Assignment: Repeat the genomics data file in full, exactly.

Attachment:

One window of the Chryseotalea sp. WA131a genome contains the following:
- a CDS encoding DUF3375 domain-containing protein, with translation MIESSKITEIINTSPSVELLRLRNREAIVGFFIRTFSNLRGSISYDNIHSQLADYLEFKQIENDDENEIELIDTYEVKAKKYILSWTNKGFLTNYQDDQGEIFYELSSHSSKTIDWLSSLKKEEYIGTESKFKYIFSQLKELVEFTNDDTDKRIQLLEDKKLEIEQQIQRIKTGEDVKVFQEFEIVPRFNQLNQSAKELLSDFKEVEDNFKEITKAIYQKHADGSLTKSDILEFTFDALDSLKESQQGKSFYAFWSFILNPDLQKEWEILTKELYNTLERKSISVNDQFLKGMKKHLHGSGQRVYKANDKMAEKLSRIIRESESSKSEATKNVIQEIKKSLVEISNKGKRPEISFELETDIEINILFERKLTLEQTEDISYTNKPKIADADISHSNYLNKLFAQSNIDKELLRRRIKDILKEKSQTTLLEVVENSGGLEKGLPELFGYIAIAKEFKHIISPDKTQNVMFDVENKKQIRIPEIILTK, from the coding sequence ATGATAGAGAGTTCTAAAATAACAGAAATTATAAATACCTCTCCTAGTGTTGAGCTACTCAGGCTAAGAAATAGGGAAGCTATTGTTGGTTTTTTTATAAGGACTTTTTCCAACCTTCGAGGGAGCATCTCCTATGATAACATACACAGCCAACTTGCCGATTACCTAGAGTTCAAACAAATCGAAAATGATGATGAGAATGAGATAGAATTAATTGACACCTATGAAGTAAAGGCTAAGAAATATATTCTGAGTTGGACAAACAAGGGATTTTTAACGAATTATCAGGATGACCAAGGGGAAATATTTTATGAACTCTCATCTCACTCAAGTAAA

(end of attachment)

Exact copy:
One window of the Chryseotalea sp. WA131a genome contains the following:
- a CDS encoding DUF3375 domain-containing protein, with translation MIESSKITEIINTSPSVELLRLRNREAIVGFFIRTFSNLRGSISYDNIHSQLADYLEFKQIENDDENEIELIDTYEVKAKKYILSWTNKGFLTNYQDDQGEIFYELSSHSSKTIDWLSSLKKEEYIGTESKFKYIFSQLKELVEFTNDDTDKRIQLLEDKKLEIEQQIQRIKTGEDVKVFQEFEIVPRFNQLNQSAKELLSDFKEVEDNFKEITKAIYQKHADGSLTKSDILEFTFDALDSLKESQQGKSFYAFWSFILNPDLQKEWEILTKELYNTLERKSISVNDQFLKGMKKHLHGSGQRVYKANDKMAEKLSRIIRESESSKSEATKNVIQEIKKSLVEISNKGKRPEISFELETDIEINILFERKLTLEQTEDISYTNKPKIADADISHSNYLNKLFAQSNIDKELLRRRIKDILKEKSQTTLLEVVENSGGLEKGLPELFGYIAIAKEFKHIISPDKTQNVMFDVENKKQIRIPEIILTK, from the coding sequence ATGATAGAGAGTTCTAAAATAACAGAAATTATAAATACCTCTCCTAGTGTTGAGCTACTCAGGCTAAGAAATAGGGAAGCTATTGTTGGTTTTTTTATAAGGACTTTTTCCAACCTTCGAGGGAGCATCTCCTATGATAACATACACAGCCAACTTGCCGATTACCTAGAGTTCAAACAAATCGAAAATGATGATGAGAATGAGATAGAATTAATTGACACCTATGAAGTAAAGGCTAAGAAATATATTCTGAGTTGGACAAACAAGGGATTTTTAACGAATTATCAGGATGACCAAGGGGAAATATTTTATGAACTCTCATCTCACTCAAGTAAA